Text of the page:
More precisely, what I noticed was the car’s license plate. It was from Montana. And for some reason as I passed this car I started weaving a story about the car and its owners and their journey. (See… this is the kind of thing I am prone to do on the mornings when my wife goes to her exercise class and I have to walk the dogs by myself. Fortunately it only happens a couple of times a week.)

Mainly I thought about the dramatic change of scenery for a person going from Montana to Kansas. I have driven across Montana a couple of times and while there are some flat, rather characterless stretches along the way, there are also a lot of striking, attention-grabbing sections in the western half of the state. There are mountain passes that wind and twist, taking you along roaring riverbanks, affording scary glimpses down into deep canyons on either side of the road. The famous “big sky” held up by tall pine trees, dotted with rich, fluffy white clouds. All in all it is quite a beautiful and scenic part of the country.

So as I was thinking those people from Montana and their blue car I wondered, “After living in that kind of area, do they have the ability to see beauty in a place like Kansas? Or do they instead look at the gentle rollingness of the Flint Hills or the endless stretches of gently waving wheat along I-70 and sneer at each other and say, ‘How boring! Who would EVER want to live HERE?!!’”

And so then I felt sorry for those blue car Montana people and their make-believe snap judgments. Because in jumping to their hasty conclusions (as I imagined), they effectively walled themselves off from ever discovering some of the real hidden jewels I have found here in the Sunflower State, just by taking a closer look.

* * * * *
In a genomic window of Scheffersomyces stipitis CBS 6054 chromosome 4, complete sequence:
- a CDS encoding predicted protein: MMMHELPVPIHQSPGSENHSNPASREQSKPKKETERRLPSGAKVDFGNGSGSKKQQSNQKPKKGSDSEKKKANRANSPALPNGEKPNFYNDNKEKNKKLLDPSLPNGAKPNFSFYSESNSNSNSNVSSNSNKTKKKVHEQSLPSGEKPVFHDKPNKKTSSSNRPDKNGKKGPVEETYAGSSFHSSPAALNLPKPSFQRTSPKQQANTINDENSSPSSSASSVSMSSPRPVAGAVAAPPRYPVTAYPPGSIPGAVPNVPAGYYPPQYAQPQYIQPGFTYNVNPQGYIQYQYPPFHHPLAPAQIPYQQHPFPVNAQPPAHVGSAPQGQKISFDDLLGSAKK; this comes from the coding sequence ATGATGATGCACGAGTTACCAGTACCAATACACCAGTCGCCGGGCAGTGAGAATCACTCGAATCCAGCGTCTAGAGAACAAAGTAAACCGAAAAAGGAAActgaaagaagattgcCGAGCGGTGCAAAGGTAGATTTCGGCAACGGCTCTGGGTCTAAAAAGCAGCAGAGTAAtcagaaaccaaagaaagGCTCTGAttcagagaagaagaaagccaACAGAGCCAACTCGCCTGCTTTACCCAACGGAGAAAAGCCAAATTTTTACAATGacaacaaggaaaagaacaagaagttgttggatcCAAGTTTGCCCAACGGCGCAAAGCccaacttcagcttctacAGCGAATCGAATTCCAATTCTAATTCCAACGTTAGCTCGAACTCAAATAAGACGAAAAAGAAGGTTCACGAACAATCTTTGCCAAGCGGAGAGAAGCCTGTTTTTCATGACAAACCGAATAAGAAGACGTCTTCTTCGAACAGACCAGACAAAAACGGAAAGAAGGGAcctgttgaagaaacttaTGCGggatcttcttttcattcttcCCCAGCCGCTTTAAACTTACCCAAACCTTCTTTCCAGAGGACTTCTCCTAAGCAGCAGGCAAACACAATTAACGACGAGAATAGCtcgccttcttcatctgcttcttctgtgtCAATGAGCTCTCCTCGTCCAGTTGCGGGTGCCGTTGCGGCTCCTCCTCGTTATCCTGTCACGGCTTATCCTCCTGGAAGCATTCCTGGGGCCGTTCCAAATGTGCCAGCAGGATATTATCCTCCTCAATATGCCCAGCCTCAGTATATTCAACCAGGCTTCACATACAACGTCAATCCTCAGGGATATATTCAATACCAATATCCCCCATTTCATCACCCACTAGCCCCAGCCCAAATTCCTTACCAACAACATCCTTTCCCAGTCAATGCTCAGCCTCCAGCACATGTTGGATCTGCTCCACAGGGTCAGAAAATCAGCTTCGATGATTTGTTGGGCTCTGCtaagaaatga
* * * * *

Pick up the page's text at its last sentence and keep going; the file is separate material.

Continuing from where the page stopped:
So, sadly, if they somehow chose to limit their definition of “beauty” to things that look like mountains and brooks and forests, (and similar picture postcard scenes), those blue car Montanans just missed out! They missed out on being able to see beauty in its more subtle forms… beauty you have to work at a little in order to appreciate.

And then I realized that this is not all that different from the way I live my life at times. You see, I have no problem standing in awe of the BIG moments and mountaintop experiences and ooo-ing and ahhh-ing appropriately. I mean, I’m not dense after all! But how good am I at stopping to dig beneath the surface a little? How often do I refuse to take things at their immediate, seemingly non-dynamic face value? Do I have the capacity to challenge myself to see what I might otherwise be missing… either with people or situations?

Sad to say, not nearly often enough.

Because when you get right down to it, there are a whole lot more “Kansas” experiences in our lives than “Montana” experiences, aren’t there? By that I mean is a lot more “dig below the surface to find it” beauty than “stand up and smack you in the face” beauty we will ever encounter.

We can all appreciate the thrill and energy of being young and invincible, but can we also find the beauty in life when we slow down and age and tire out a little more easily? It is not at all hard to thrill to the rush of the “outward” adventures of going to the movies, going on vacations, water-skiing, mountain-biking, and playing golf, but can we also learn to enjoy the “inward” adventures of engaging the spiritual journeys God calls us to be on?

Yes, Montana is great. But so is Kansas. Let’s each ask God to help us love both.